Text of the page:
Monday, 19 September 2016

Of Dubya and coffee




Let me take you (and me) back in time...

Waking up and smelling the coffee on Saturday 10 September, Radio 4 listeners would have been treated to a Prayer for the Day from our silky old friend, Shaykh Ibrahim Mogra of the Muslim Council of Britain. (His prayers continued on Radio 4 for several days after).

He talked about 9/11 and, unusually for such an uncontroversial programme, used the opportunity to criticise George Dubya Bush for using the phrase 'war on terror'. It was, he said,  "controversial...especially for many Muslims, which has also had great cost to diverse individuals and communities." He then prayed to his God.

Well, it comes to something when even Prayer for the Day is used for political purposes by an Islamist!

What next? Tweet of the Day on the nightingale by Ayatollah Ali Khamenei?:

The nightingale's melodious song has infiltrated the heart of poets and Islamic scholars for many centuries. Its song, contrary to what is said in the decadent West, is not to do with courtship or territorial marking. The nightingale is simply singing what every true believer knows in his heart: "Death to America! Death to Israel!"

A few hours later came The Muhammadan Bean: The Secret History of Islam and Coffee, presented by journalist Abdul-Rehman Malik. 

Being a tea-drinker, I wasn't inclined to listen to it.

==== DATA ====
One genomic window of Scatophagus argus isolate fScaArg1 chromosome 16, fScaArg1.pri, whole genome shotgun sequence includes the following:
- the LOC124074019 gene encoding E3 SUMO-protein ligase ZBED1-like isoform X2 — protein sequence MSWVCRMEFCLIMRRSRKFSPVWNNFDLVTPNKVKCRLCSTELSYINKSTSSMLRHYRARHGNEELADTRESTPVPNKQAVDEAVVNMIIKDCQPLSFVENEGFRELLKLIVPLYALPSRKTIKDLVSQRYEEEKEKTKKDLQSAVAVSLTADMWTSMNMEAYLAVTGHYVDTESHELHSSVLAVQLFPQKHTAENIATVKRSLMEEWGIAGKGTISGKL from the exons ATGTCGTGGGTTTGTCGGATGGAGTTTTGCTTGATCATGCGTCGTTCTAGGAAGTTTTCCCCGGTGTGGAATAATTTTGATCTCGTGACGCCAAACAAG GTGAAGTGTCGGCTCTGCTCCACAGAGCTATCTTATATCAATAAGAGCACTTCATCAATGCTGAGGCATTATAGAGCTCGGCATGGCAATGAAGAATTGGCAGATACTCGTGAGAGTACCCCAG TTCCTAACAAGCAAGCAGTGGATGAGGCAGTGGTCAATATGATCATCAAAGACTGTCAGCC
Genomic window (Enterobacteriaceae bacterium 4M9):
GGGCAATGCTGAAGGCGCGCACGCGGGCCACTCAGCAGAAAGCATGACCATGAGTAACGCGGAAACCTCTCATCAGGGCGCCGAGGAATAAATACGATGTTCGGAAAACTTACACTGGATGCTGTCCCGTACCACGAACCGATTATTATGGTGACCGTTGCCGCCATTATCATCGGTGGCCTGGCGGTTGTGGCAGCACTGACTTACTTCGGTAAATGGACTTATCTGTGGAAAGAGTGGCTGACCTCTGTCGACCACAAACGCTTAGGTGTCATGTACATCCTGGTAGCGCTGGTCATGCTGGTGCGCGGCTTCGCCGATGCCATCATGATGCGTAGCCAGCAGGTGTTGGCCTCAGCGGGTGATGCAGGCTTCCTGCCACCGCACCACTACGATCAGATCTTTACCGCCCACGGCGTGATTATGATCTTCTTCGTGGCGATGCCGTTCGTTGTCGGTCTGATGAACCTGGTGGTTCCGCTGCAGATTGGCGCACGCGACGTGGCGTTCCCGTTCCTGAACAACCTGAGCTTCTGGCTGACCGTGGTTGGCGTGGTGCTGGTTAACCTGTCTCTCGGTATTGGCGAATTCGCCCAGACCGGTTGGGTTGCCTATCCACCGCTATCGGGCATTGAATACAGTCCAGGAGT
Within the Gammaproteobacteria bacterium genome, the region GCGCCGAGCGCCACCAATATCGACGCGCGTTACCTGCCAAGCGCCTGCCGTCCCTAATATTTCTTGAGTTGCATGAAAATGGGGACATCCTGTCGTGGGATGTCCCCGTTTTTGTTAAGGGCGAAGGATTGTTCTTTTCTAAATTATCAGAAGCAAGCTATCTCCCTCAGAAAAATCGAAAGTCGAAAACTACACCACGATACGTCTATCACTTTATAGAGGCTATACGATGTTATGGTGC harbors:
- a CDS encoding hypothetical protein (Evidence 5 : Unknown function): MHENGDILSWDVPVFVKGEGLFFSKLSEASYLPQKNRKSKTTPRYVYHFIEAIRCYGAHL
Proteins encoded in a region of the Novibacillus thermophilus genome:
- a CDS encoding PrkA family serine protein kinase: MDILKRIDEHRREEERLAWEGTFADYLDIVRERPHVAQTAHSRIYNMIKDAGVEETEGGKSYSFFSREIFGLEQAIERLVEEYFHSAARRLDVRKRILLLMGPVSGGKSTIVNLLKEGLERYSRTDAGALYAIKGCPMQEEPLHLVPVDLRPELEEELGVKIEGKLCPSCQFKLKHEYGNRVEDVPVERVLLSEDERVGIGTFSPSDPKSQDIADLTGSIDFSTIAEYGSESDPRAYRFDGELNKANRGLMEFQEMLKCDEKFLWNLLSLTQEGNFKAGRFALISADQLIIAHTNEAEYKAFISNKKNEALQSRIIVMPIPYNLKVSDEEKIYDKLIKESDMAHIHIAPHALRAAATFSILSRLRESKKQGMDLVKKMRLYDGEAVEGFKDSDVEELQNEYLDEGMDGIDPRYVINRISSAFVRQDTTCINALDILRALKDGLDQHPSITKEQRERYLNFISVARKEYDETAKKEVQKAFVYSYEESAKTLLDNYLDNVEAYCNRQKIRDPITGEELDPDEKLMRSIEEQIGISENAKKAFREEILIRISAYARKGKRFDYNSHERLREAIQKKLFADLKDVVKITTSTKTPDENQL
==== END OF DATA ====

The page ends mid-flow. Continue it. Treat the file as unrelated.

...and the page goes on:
Abdul-Rehman's Twitter feed is interesting but much as you'd expect - left-leaning party-politically, strongly pro-Sadiq Khan in the London mayoral election, anti-Prevent,  backing criticism of Maajid Nawaz for trying to engage with Tommy Robinson, supportive of an anti-Israel activist, etc.

His personal page says that his:

“Pause for Thought” radio column airs regularly on BBC Radio 2’s weekday morning programme. 

Well fancy that!

I supposed I ought to listen to his coffee programme, as it would be wrong to just derisively imply that someone's a typical BBC choice without listening to their programme first. After all, it could be completely free of proselytising.... 

Could I be bothered though? Wouldn't I much prefer to have a cup of tea and do something else instead? 

Oh, the dilemmas of a blogger!

Well, I listened, and what happened?

He begins by telling us that he's of Pakistani heritage and is now describing how he's long been "hooked" on the "intoxicating...wine of Islam". (I much prefer the intoxicating wine of Asda). Coffee-drinking spread from Ethiopia to Yemen. Mystical Sufi Muslims then spread it further. Coffee houses eventually became stylish meeting places (like Starbucks?), and coffee as "a culture, an art and a cultural force" peaked in the Ottoman Empire, arriving in Constantinople in 1544 via Syrian merchants from Greater Syria. They achieved a global monopoly on coffee. Exports of coffee seeds and plants from Yemen was punishable by death. The likes of the Dutch East India Company eventually got round that. Pope Clement VIII in 1600 is said to have liked the Satanic Mohammedan brew so much that he said he wanted to baptise it. It came to London in 1652 (Cromwell's time) when Pasqua Rosée, the Greek servant of a British Levant merchant, established the first coffee house there. By 1659 two more opened up. By 1663 (post-Restoration) there were 82 coffee houses within the old walls of the city. By the turn of the century there were 3,000. Etc. 

As they say on BBC Two: QI. Well done Abdul-Rehman! 

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